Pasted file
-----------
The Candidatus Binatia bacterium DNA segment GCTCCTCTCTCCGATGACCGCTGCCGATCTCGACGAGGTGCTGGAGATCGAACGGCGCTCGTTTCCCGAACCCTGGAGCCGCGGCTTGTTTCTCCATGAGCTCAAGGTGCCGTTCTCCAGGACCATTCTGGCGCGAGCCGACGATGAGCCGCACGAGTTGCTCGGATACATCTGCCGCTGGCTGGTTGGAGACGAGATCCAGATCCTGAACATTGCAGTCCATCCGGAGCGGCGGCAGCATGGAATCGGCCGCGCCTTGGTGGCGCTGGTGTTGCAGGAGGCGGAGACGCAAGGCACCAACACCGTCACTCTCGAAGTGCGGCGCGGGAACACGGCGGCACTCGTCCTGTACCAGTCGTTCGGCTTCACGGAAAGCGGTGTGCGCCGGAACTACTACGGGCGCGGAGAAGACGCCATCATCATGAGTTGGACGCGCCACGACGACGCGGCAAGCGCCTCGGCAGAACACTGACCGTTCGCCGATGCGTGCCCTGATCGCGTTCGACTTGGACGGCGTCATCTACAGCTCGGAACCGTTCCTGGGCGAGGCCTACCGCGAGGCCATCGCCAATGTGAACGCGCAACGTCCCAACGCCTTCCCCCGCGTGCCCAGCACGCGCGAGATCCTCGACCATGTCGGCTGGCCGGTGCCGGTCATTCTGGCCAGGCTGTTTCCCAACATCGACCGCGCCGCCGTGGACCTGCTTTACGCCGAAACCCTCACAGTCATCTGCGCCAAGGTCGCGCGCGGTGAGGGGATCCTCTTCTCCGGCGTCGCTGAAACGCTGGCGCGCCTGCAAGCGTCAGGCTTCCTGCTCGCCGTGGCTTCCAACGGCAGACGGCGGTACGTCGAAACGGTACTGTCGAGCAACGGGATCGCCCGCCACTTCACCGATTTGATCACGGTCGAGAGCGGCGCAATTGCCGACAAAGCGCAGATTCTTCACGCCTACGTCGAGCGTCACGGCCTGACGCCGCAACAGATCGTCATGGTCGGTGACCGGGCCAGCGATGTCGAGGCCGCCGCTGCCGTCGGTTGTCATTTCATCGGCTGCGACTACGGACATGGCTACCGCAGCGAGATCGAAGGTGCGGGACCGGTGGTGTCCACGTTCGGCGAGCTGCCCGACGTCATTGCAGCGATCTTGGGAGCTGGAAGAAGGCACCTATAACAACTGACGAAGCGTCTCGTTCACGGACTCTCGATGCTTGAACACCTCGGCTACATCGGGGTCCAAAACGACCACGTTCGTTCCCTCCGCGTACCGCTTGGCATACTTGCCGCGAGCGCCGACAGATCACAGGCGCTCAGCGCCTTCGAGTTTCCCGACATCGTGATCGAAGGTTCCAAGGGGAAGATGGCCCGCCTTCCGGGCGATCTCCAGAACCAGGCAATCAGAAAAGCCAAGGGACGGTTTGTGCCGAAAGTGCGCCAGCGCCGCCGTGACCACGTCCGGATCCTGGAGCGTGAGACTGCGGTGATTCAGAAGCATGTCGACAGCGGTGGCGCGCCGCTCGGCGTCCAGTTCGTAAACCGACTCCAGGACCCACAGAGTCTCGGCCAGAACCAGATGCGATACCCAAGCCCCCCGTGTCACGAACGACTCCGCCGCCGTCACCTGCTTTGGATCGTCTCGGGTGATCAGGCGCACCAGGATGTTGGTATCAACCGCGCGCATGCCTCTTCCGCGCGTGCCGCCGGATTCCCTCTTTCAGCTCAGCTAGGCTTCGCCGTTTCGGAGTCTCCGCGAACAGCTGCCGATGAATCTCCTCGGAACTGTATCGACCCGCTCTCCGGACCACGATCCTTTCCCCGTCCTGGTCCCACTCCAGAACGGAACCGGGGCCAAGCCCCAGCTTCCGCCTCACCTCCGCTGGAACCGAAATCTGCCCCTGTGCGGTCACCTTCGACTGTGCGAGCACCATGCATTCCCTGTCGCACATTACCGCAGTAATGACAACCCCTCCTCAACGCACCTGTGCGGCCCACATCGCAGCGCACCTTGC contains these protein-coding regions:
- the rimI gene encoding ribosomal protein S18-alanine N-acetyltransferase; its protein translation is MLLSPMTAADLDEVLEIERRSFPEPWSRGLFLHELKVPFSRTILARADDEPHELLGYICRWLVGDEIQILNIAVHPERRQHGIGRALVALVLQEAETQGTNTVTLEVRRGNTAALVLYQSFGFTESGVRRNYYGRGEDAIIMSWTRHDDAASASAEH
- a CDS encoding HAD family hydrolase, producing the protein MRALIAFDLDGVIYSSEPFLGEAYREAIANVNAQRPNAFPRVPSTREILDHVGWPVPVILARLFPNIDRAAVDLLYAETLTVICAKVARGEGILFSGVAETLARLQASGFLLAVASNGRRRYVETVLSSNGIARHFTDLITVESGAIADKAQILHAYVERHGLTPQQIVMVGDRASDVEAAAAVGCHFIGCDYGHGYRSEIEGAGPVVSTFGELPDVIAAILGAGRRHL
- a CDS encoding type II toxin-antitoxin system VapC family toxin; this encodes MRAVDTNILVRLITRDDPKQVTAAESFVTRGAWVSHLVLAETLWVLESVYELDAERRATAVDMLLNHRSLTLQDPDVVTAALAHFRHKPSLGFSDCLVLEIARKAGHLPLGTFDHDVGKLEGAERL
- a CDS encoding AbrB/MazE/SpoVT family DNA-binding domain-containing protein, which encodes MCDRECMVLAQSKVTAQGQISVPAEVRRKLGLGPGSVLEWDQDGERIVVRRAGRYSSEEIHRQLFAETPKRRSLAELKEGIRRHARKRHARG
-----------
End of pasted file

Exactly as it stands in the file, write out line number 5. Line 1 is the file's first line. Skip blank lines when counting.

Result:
- a CDS encoding AbrB/MazE/SpoVT family DNA-binding domain-containing protein, which encodes MCDRECMVLAQSKVTAQGQISVPAEVRRKLGLGPGSVLEWDQDGERIVVRRAGRYSSEEIHRQLFAETPKRRSLAELKEGIRRHARKRHARG